Turkish Cobra helicopters pounded Kurdish rebel positions near the Iraqi border on Tuesday and Prime Minister Tayyip Erdogan reaffirmed Ankara's readiness to send troops over the frontier despite U.S. opposition.
Witnesses in Sirnak province saw plumes of smoke rising from the mountains after the helicopters flew over rebel positions.
Earlier, a convoy of up to 40 army vehicles headed east towards the border in brilliant sunshine. Troops scoured the hillsides for landmines, a favored weapon of the guerrillas.
Three Turkish soldiers have been killed in the past 24 hours in the border area. A fourth died on Monday in Tunceli province hundreds of km (miles) to the north in a landmine explosion.
Turkey has massed up to 100,000 troops, backed by tanks, artillery, warplanes and combat helicopters along the Iraqi border in preparation for a possible cross-border incursion into northern Iraq where some 3,000 rebels are believed to be hiding.
The Sabah newspaper said some 250 rebels of the outlawed Kurdistan Workers Party (PKK) were trying to escape Turkish security forces in the border area. The figure could not be independently confirmed.
"Turkey has to take military action against terrorism. Our security forces are continuing their operations without interruption," Erdogan told members of his ruling centre-right AK Party in parliament in Ankara.
"We are at the stage of making a decision and we will make the decision on our own... We are employing all our resources to get results in the shortest time."
The United States and Iraq have urged Turkey to avoid a major military incursion, fearing this would destabilize the wider region. Washington and Baghdad have shown no appetite for tackling the PKK despite repeated appeals from Ankara.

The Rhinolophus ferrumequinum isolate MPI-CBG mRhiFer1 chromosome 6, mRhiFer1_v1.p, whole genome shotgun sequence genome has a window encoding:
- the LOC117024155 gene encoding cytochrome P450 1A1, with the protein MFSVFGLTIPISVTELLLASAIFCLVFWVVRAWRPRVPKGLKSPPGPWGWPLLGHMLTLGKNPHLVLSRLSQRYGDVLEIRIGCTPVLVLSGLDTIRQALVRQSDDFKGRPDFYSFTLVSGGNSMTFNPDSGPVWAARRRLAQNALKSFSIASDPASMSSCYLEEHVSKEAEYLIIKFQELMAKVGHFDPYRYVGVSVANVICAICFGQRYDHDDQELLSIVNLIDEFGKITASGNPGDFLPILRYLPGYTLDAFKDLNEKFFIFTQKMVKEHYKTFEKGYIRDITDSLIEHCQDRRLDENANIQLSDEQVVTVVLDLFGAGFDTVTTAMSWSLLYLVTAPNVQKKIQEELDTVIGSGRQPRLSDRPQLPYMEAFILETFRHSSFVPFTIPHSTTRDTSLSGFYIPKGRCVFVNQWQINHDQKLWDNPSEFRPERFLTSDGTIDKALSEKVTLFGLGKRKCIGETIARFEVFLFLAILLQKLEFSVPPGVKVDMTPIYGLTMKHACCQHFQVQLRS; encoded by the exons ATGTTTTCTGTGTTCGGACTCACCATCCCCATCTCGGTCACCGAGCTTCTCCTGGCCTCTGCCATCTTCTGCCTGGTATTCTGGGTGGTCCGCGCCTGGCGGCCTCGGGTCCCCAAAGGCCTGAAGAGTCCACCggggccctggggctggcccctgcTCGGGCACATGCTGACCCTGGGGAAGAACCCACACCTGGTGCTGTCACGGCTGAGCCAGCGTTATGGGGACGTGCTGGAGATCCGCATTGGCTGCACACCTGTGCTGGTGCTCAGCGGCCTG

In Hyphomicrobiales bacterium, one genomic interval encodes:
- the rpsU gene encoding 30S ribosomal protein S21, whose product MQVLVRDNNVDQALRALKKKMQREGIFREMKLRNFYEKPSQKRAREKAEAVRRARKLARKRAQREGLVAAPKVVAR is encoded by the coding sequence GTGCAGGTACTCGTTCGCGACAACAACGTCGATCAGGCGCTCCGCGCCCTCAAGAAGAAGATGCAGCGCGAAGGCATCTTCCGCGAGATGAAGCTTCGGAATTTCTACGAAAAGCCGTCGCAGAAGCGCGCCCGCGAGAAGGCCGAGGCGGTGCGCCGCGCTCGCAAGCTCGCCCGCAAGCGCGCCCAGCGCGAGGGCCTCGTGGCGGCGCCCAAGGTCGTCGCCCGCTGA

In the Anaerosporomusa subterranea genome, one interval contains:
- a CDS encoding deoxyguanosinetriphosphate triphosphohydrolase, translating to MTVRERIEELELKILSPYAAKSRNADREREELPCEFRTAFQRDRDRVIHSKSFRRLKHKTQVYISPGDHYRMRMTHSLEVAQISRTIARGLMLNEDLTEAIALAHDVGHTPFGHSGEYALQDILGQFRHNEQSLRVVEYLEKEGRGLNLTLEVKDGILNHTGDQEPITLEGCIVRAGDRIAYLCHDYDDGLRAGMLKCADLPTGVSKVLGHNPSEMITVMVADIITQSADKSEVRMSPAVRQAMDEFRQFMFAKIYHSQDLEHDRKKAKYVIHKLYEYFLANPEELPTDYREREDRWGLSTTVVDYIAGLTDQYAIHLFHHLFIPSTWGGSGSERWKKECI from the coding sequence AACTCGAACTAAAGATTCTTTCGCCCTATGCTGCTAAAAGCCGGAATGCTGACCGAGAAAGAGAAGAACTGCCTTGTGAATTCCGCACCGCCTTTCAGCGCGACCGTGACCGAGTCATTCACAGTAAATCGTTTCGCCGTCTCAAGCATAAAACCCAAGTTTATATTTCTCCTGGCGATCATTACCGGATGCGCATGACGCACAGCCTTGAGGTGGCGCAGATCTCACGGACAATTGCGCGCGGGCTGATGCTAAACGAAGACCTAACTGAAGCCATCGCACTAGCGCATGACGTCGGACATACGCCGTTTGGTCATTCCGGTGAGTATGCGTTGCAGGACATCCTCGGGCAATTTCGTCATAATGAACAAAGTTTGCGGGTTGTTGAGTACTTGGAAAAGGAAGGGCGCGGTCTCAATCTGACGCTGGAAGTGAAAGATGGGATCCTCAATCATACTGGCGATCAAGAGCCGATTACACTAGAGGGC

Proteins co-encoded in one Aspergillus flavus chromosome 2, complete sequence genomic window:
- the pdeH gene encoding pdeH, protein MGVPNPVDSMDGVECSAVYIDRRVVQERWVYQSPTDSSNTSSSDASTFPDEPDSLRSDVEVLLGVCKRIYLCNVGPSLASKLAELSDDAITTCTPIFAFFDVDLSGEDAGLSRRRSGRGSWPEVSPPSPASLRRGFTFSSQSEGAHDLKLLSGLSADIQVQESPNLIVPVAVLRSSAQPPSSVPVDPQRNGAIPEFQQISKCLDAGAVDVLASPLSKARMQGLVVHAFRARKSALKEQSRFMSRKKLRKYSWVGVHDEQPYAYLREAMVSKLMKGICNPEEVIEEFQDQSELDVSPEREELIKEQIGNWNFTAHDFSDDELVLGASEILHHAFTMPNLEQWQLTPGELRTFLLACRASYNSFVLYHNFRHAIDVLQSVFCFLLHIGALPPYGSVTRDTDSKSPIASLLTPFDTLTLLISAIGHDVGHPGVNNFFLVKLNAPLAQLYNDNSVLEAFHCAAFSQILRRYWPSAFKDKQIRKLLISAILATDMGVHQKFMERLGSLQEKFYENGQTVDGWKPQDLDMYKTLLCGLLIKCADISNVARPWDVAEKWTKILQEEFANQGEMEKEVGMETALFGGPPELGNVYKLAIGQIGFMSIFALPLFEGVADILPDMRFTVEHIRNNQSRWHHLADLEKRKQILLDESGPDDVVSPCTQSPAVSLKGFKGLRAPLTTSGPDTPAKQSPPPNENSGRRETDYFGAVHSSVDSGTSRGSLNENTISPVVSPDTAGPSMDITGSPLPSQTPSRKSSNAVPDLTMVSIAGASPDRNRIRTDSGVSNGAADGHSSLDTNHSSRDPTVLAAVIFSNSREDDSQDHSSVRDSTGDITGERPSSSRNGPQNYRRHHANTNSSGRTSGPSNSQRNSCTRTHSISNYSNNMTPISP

Iraqi Kurdish leader Masoud Barzani told Tuesday's Milliyet newspaper he wanted the PKK to lay down its weapons but he also criticized Turkey for refusing to speak about the issue with his autonomous Kurdish administration in northern Iraq.
Ankara insists on speaking only with the central government in Baghdad and suspects Barzani of planning an independent Kurdish state in northern Iraq. It fears this could stoke separatism among Turkey's own large ethnic Kurdish population.
Turkey witnessed a huge outpouring of support for its military in celebrations on Monday marking the 84th anniversary of the founding of the modern republic. With nationalist feelings at fever pitch, Erdogan has appealed for calm.
"Reactions on the street (to PKK attacks) must not be directed towards our Kurdish citizens," Erdogan said, referring to a spate of minor attacks on individuals and Kurdish-owned businesses in Turkey.
Turkey is home to more than 12 million Kurds. Erdogan's government has eased some restrictions on Kurdish culture and language but Kurdish activists say it needs to do much more.
Ankara blames the PKK for the deaths of more than 30,000 people since the group launched its armed campaign for an ethnic homeland in southeast Turkey in 1984. The United States and the European Union, like Turkey, brand the PKK as a terrorist group.
U.S., Turkish and Iraqi officials will make fresh diplomatic efforts to stave off a major military operation when they attend a conference of Iraq's neighbors in Istanbul this weekend.
Erdogan will then travel to Washington for talks on the issue with U.S. President George W. Bush next Monday.
Erdogan said on Tuesday he would tell Bush Turkey expected "urgent, concrete steps" from the United States against the PKK. He would also seek an explanation of why PKK rebels are using U.S.-made weapons in their fight with Turkish forces.